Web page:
Reply
  85. My cycle is nearly perfect (I’m 21 and have been vegan for about 4 years, and vegetarian for 5 years before that). My cycles are perfectly regular (29 days), with a consistent luteal phase of 12 days and ovulation every month. I went off the pill about two years ago which resulted in a few months of anovulation (confirmed by BBT tracking), but I began having monthly bleeds right away. My only menstrual complaint is some cramping on the first 1-2 days of my cycle that can be quite unpleasant. My periods are also quite light, which potentially has a dietary link, but it’s worth mentioning that my ferritin levels are in the middle of the reference range (it hasn’t always been this way, though). Being a naturopathy student myself, I have a good understanding of how I need to be eating in order to be in tip top health despite my veganism – which potentially makes all the difference.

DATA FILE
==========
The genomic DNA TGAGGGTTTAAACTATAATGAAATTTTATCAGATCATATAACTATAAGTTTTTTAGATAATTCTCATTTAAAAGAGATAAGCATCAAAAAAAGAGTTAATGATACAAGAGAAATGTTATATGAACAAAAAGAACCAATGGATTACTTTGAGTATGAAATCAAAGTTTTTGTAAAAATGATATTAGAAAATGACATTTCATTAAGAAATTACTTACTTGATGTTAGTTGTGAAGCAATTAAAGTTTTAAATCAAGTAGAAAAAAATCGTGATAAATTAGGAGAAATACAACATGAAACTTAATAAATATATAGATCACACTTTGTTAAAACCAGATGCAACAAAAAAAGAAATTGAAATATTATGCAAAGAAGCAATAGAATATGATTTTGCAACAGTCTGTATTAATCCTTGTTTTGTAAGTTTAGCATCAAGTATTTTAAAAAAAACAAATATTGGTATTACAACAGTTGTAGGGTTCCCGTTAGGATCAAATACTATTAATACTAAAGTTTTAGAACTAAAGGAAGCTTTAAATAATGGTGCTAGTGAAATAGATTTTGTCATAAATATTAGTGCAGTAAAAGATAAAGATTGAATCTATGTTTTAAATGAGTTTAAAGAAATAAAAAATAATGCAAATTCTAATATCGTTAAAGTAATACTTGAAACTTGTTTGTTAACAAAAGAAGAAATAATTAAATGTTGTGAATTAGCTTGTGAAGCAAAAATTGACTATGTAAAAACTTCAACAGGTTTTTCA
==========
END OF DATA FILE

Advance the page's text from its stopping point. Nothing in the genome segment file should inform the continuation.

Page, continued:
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  86. My period has drastically improved since going vegan. It used to be very painful and was never regular. Now it is almost painless, quite light and I haven’t missed a period since! I’m loving being vegan and get my blood work done twice a year to make sure I stay on top of my health. I can’t agree with your statement that veganism causes deficiencies because I don’t feel like being vegan is to blame. Doesn’t matter what “diet” you chose it’s upto you to stay on top of your health. I know a huge amount of people who eat “normally” that are deficient in many nutrients mostly iron and b12. And I think if you tried looking properly into it that you’ll find most of those nutrients you mentioned are in leafy greens or other vegetables. Furthermore I’m not sure how having a slab of steak (or another meat) every night is going drastically improve your heath we are just cutting out the middle man – where did you think the animal got that nutrients- leafy greeeeeeens (or like in NZ it’s often added)😊 Thanks for allowing us to have a conversation